I have to say that her penultimate line was, for me, completely unexpected. In it she reveals that her accurate envy is "Not of the deer". Oh my! We suddenly realise that she is envious of the fence! Her envy, she explains, is connected with the porous quality the fence has which is what allows the largeness of something like a subtle deer to pass through it:

To be that porous, to have such largeness pass through me.

Given this why on earth has she called the poem "The Supple Deer" and not the "Quiet Opening"? We'll get to this in a second but, for the moment, let's return to a consideration of inaccurate and accurate envy.

All too often we can become envious of people who have certain external possessions that we imagine could bring us happiness. It seems to me that this kind envy is inaccurate  because we know, or at least I hope we know, that happiness will not come to us just through external possessions. In this mode of envy, to use the phrase from Hirshfield's essay, "subjective and objective" do not become one and neither does our "conceptual mind and [the] inexpressible presence of things" become one. This kind of envy is inaccurate and all wrong because it separates and divides subject and object.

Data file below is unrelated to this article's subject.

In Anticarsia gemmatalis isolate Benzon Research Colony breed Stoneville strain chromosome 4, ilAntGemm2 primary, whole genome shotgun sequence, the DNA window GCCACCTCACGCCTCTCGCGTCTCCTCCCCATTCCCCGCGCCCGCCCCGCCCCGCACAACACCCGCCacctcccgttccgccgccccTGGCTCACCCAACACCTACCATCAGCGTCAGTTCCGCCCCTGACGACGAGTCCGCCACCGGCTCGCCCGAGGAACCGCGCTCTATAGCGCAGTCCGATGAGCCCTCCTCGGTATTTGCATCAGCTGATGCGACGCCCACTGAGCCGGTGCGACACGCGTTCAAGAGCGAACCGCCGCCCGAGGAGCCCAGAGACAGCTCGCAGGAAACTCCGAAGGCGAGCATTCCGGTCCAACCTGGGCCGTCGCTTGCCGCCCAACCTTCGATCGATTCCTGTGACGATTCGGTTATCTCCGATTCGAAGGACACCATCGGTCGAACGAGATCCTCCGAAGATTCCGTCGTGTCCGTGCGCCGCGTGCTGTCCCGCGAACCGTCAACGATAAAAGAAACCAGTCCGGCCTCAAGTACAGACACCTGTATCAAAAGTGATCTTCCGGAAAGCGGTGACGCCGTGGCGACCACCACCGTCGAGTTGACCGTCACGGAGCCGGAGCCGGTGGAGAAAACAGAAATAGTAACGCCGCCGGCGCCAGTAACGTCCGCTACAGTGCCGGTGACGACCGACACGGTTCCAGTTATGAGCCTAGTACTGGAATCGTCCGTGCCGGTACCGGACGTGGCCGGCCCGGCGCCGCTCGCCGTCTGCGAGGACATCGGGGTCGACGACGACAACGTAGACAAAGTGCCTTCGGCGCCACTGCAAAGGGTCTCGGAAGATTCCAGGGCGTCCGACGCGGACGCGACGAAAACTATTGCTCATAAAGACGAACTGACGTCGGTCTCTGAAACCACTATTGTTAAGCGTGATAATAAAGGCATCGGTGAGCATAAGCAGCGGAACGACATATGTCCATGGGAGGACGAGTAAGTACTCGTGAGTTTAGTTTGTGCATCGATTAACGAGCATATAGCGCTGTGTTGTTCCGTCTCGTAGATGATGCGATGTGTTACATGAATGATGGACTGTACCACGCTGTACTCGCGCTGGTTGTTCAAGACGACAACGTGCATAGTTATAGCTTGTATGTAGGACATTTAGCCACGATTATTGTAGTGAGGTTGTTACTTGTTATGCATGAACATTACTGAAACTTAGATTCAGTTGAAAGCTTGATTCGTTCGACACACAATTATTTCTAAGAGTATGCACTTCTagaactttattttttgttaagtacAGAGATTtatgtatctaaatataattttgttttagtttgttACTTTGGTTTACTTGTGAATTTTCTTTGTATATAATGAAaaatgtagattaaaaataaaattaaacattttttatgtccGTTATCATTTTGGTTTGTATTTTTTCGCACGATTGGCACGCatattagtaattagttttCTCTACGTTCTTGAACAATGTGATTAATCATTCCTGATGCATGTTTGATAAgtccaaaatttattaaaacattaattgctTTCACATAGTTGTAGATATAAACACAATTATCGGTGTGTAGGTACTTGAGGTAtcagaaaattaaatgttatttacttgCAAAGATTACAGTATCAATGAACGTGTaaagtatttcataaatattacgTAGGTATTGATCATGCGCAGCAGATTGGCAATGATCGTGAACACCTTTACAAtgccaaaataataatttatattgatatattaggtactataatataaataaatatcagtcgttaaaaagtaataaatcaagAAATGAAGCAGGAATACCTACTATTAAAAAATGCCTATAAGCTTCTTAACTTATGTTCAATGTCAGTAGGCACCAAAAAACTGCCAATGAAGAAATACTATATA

But remember Hirshfield's envy, she tells us, is 'accurate' and by this I take it to mean that for her it *has* focussed upon something that she truly knows will bring her the wholeness and happiness she, and we, really desire. Given the link already between the Chinese word for deer and abundance (lu) it is impossible for me not to think here of the abundant life Jesus promised us could be ours: "I am come that they might have life, and that they might have it more abundantly."